Poisonous Plants

The following information was taken from "Bird Owner's Home Health and Care" by Gary A. Gallerstein, D.V.M.

House Plants  |  Common Ornamental Plants  |  Flower Garden Plants  |  Plants in Woods
Vegetable Garden Plants  |  Trees and Shrubs  |  Plants in the Field  |  Christmas Plants

First Aid for Poisoning

 

Poisonous House Plants
Plant Toxic Part
Rosary Pea
(Jequirity Bean, Crab's Eye, Precatory Bean)
Seeds
Dieffenbachia
(Dumb Cane)
Leaves
Caladium Leaves
Elephant's Ear Leaves, stems
Philodendron Leaves, stems
Daffodil Bulbs
 
Common Ornamental Poisonous Plants
Plant Toxic Part
Castor Bean Beans, leaves
Daphne Berries
Rhododendron Leaves
Azalea Leaves
English Ivy Berries, leaves
Oleander Leaves, branches, nectar of blossoms
Yellow Oleander
(Yellow Be-Still Tree)
Leaves, branches, nectar of blossoms
 
Flower Garden Plants
Plant Toxic Part
Lily-of-the-Valley Leaves, flowers
Delphinium All parts
Iris Bulb
Monkshood Leaves, roots
Purple Foxglove Leaves
 
Plants in Wooded Areas
Plant Toxic Part
Jack-in-the-Pulpit All parts
Marijuana Leaves
Skunk cabbage All parts
Tobacco Leaves
 
Vegetable Garden Plants
Plant Toxic Part
Rhubarb Leaf blade
 
Trees and Shrubs
Plant Toxic Part
Black Locust Bark, sprouts, foliage
Yew Needles, seeds
 
Plants in the Field
Plant Toxic Part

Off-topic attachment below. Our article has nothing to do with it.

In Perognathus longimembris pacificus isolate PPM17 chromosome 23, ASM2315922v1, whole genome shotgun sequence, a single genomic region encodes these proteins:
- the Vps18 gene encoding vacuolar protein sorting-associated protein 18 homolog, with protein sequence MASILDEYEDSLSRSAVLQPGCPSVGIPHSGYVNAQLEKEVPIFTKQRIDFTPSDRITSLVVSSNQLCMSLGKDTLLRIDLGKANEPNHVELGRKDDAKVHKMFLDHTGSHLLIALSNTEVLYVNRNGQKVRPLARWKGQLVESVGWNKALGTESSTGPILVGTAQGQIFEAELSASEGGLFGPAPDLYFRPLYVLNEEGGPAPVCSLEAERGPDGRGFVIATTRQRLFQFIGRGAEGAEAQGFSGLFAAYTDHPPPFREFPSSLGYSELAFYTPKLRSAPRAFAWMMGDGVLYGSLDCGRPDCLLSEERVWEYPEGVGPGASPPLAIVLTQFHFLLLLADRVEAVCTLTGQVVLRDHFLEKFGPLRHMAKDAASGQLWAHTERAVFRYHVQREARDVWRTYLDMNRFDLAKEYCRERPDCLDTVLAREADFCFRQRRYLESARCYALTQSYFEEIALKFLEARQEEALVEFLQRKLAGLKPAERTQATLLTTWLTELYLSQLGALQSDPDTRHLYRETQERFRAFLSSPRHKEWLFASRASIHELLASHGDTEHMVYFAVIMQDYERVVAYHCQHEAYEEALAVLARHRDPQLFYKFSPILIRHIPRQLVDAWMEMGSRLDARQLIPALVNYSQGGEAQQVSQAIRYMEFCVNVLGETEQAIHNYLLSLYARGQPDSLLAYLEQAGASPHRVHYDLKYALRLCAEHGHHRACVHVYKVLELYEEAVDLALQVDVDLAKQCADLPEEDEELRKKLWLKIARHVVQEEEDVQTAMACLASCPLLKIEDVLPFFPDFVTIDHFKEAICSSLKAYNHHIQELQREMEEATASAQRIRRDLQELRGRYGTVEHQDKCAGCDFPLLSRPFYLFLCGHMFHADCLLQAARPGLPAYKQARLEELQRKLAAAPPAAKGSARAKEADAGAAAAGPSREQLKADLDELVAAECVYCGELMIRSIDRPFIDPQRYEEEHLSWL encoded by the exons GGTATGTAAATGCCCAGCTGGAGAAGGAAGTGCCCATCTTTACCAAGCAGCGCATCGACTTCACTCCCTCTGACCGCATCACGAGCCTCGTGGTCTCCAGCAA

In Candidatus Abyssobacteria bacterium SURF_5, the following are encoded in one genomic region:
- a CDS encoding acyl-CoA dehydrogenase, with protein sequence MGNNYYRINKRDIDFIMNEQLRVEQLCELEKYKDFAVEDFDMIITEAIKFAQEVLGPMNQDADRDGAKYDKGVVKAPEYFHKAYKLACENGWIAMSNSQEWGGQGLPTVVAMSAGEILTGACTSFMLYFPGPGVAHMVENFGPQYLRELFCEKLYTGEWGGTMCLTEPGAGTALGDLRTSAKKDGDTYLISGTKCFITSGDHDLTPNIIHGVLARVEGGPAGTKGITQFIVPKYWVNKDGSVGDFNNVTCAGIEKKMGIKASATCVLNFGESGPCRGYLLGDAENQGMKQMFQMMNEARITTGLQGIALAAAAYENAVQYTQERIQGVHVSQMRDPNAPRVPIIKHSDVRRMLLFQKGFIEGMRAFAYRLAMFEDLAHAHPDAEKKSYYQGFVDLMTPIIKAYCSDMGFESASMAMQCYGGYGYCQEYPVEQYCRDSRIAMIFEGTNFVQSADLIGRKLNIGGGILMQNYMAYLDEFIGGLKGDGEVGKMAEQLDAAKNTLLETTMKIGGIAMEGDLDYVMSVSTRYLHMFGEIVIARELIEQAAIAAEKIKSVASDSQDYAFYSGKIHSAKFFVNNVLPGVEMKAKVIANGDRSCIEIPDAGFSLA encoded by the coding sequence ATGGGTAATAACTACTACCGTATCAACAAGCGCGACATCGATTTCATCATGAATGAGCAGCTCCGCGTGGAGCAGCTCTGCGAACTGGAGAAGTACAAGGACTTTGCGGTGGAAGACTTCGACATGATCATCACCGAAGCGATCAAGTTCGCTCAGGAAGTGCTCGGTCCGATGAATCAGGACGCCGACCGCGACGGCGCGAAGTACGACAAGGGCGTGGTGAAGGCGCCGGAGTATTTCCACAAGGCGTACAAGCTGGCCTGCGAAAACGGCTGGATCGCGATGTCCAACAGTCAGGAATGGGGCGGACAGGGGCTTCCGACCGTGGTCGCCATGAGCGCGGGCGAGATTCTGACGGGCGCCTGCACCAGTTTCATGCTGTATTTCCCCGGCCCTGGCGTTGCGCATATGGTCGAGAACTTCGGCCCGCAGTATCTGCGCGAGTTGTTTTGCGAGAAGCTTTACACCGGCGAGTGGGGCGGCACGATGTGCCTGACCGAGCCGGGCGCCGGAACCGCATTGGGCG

Jimsonweed Leaves, seeds
Nightshades Unripe berries, leaves
 
Christmas Plants
Plant Toxic Part
Holly Berries
Jerusalem Cherry Berries
Mistletoe Berries
Poinsettia Leaves, flowers
 

Note: Wild mushrooms can also be poisonous. It requires an expert to differentiate between poisonous and non-poisonous wild mushrooms. They grow in gardens, lawns, and wooded areas. Any wild mushrooms should be considered poisonous until proven otherwise.

    First Aid for Poisoning:
  1. Remove the poison to prevent further ingestion.
  2. Keep the bird quiet and warm.
  3. Get immediate veterinary care. Bring a sample of the suspected poison, any vomit, along with the most recent droppings.
If no veterinary care is immediately available, the bird is conscious, and you are sure that the poison was ingested and not just played with, the following medication can be given to coat the digestive tract and help prevent absorbtion of the poison. The dosage for a cockatiel would be 1-2 cc (1/5 - 2/5 tsp.)

Note: These can be given slowly with a plastic eye dropper or may have to be force fed with a tube. If any problems are encountered with the administration, STOP immediately.